What is crop rotation and why it is good?

Crop rotation means that two or more different crops are grown one after the other. In a crop rotation scheme, a farmer never grows the same crop in two successive growing seasons. Crop rotation has been found to prevent soil erosion, improve soil structure, increase soil nutrients, promote biodiversity, and reduce the weed and pest population.

Why does crop rotation increase soil nitrogen?

In most cases, a legume like Alfalfa or Red Clover will be chosen as one of the 3 or 4 crops of the Crop Rotation scheme. These plants are famous for fixing Nitrogen into the soil. Rhizobia bacteria located in the roots of the plants convert atmospheric nitrogen into forms of organic nitrogen, a procedure known as fixation. This procedure provides great amounts of nitrogen (N) to subsequent crops and soil organic matter.

What to plant after tomatoes – Crop Rotation?

After tomato, you can plant a legume (bean, pea, alfalfa).

What to plant before Wheat – Crop Rotation?

Again, legume crops, such as peas, lupins, and lentils, fix nitrogen from the air. This provides a beneficial N contribution to following cereals that may persist for longer than one year. There are other options as well. The most significant benefit of breaking crops to following cereals is soil and stubble-borne disease reduction. In Australia, for example, wheat yield after canola or linseed crops has averaged 20 percent higher than wheat after wheat, largely because of disease reduction.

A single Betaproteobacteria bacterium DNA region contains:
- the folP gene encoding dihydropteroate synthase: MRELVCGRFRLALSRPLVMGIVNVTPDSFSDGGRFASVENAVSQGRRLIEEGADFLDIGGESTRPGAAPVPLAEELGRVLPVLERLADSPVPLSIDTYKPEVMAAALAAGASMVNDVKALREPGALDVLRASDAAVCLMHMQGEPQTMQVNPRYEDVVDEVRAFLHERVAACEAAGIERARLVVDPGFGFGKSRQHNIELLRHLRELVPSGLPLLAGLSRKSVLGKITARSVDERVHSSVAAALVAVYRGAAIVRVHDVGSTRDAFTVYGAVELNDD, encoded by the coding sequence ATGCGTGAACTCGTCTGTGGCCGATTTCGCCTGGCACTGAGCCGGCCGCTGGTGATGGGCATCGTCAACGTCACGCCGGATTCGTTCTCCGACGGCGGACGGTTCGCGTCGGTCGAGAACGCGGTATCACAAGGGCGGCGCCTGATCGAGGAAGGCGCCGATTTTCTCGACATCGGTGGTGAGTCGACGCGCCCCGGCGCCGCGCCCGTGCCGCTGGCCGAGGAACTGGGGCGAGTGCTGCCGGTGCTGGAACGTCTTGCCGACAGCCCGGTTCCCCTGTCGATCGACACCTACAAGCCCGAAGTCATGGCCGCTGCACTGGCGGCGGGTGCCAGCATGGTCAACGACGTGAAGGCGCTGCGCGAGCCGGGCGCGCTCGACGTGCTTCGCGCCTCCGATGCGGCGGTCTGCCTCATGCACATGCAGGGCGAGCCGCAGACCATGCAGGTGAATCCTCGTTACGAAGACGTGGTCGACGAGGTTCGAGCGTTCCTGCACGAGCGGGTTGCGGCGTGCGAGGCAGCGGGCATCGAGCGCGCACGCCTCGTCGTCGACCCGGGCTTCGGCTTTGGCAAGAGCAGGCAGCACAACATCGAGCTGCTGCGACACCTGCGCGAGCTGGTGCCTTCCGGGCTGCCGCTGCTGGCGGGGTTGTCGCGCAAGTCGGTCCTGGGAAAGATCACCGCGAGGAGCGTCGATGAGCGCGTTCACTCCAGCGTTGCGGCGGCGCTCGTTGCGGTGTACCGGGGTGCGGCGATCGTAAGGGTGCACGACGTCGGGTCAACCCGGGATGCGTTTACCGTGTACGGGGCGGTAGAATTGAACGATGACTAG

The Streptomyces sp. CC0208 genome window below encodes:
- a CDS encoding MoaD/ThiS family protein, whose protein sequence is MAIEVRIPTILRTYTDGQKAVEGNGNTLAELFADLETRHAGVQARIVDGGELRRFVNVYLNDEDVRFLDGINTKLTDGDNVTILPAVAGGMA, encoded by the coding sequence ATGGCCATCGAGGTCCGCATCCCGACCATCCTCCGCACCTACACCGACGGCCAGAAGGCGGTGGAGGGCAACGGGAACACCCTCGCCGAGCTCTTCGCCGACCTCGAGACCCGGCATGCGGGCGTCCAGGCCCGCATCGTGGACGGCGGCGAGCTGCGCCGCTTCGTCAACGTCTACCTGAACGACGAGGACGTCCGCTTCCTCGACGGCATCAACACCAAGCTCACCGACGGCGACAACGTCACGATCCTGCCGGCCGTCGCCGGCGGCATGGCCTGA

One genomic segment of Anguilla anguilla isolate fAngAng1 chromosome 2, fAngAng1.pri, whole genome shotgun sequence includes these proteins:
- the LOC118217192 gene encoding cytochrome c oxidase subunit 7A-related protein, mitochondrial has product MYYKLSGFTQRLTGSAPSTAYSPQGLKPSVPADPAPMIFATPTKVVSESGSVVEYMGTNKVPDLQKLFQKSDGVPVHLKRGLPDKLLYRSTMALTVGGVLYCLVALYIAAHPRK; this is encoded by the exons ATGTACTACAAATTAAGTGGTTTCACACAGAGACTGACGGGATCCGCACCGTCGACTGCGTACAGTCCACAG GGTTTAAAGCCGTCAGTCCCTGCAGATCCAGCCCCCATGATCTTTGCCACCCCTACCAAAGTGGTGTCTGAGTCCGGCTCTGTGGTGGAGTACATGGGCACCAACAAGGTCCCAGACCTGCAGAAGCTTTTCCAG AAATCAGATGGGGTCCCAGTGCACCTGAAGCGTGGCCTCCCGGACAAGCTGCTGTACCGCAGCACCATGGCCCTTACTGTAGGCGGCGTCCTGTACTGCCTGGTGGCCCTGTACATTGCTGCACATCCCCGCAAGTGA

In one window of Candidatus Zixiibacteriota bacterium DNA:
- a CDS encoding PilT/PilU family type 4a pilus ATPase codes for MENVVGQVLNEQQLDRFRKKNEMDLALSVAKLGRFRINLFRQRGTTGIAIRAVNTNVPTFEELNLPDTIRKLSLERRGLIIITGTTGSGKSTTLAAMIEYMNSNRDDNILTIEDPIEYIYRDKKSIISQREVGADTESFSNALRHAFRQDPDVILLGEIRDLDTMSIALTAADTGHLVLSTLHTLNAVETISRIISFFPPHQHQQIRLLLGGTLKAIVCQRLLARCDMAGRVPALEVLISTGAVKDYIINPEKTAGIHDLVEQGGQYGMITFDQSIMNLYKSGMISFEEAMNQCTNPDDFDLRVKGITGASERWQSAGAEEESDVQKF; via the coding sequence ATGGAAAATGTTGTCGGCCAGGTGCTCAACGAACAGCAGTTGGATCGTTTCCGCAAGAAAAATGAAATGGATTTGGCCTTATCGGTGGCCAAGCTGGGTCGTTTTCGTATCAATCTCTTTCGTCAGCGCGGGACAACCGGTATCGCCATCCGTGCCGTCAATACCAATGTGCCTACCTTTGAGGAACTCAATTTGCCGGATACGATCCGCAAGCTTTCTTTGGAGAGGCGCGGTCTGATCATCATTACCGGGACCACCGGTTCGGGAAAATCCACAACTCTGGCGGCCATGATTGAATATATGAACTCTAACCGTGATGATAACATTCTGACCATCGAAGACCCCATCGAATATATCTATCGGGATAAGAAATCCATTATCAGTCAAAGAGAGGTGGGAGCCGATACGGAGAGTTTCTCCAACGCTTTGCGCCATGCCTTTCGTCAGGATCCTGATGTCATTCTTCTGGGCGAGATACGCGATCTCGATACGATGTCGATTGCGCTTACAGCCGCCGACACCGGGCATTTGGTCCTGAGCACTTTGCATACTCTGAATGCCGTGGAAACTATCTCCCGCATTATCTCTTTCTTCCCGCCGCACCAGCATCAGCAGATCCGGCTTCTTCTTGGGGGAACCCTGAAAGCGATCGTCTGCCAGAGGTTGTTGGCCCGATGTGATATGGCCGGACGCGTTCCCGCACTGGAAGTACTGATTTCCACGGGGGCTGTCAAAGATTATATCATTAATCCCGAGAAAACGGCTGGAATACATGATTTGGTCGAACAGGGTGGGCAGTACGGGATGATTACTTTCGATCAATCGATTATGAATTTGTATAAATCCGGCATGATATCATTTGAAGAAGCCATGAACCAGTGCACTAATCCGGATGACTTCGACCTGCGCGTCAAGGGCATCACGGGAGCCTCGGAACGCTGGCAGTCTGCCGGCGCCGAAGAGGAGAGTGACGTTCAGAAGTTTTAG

What to plant before corn – Crop Rotation?

Legumes (such as groundnuts and beans) fix nitrogen in the soil. When their green parts and roots rot, this nitrogen can be used by other crops such as maize. The result is higher, more stable yields without applying expensive inorganic fertilizer.





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